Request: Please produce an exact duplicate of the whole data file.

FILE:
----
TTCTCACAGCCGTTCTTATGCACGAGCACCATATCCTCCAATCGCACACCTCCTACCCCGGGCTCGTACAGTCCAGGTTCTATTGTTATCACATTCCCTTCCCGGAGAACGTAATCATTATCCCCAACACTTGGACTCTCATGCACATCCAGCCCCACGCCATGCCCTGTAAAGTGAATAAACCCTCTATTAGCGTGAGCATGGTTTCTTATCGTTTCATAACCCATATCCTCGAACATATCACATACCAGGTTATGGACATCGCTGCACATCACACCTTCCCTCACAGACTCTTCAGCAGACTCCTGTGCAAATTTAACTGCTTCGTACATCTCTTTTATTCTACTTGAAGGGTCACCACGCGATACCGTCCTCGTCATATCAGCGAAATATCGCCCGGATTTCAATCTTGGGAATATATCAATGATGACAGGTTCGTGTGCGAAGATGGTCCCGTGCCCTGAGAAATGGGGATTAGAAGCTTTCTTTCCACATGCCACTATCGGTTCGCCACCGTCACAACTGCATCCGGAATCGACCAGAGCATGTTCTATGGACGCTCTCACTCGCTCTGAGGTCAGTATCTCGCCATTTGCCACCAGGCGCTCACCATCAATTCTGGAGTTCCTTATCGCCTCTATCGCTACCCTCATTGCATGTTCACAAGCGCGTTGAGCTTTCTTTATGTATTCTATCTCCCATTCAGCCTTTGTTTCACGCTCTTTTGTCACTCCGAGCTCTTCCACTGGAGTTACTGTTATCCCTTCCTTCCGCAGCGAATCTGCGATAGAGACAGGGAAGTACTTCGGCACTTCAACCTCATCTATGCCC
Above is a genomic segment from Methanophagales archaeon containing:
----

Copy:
TTCTCACAGCCGTTCTTATGCACGAGCACCATATCCTCCAATCGCACACCTCCTACCCCGGGCTCGTACAGTCCAGGTTCTATTGTTATCACATTCCCTTCCCGGAGAACGTAATCATTATCCCCAACACTTGGACTCTCATGCACATCCAGCCCCACGCCATGCCCTGTAAAGTGAATAAACCCTCTATTAGCGTGAGCATGGTTTCTTATCGTTTCATAACCCATATCCTCGAACATATCACATACCAGGTTATGGACATCGCTGCACATCACACCTTCCCTCACAGACTCTTCAGCAGACTCCTGTGCAAATTTAACTGCTTCGTACATCTCTTTTATTCTACTTGAAGGGTCACCACGCGATACCGTCCTCGTCATATCAGCGAAATATCGCCCGGATTTCAATCTTGGGAATATATCAATGATGACAGGTTCGTGTGCGAAGATGGTCCCGTGCCCTGAGAAATGGGGATTAGAAGCTTTCTTTCCACATGCCACTATCGGTTCGCCACCGTCACAACTGCATCCGGAATCGACCAGAGCATGTTCTATGGACGCTCTCACTCGCTCTGAGGTCAGTATCTCGCCATTTGCCACCAGGCGCTCACCATCAATTCTGGAGTTCCTTATCGCCTCTATCGCTACCCTCATTGCATGTTCACAAGCGCGTTGAGCTTTCTTTATGTATTCTATCTCCCATTCAGCCTTTGTTTCACGCTCTTTTGTCACTCCGAGCTCTTCCACTGGAGTTACTGTTATCCCTTCCTTCCGCAGCGAATCTGCGATAGAGACAGGGAAGTACTTCGGCACTTCAACCTCATCTATGCCC
Above is a genomic segment from Methanophagales archaeon containing: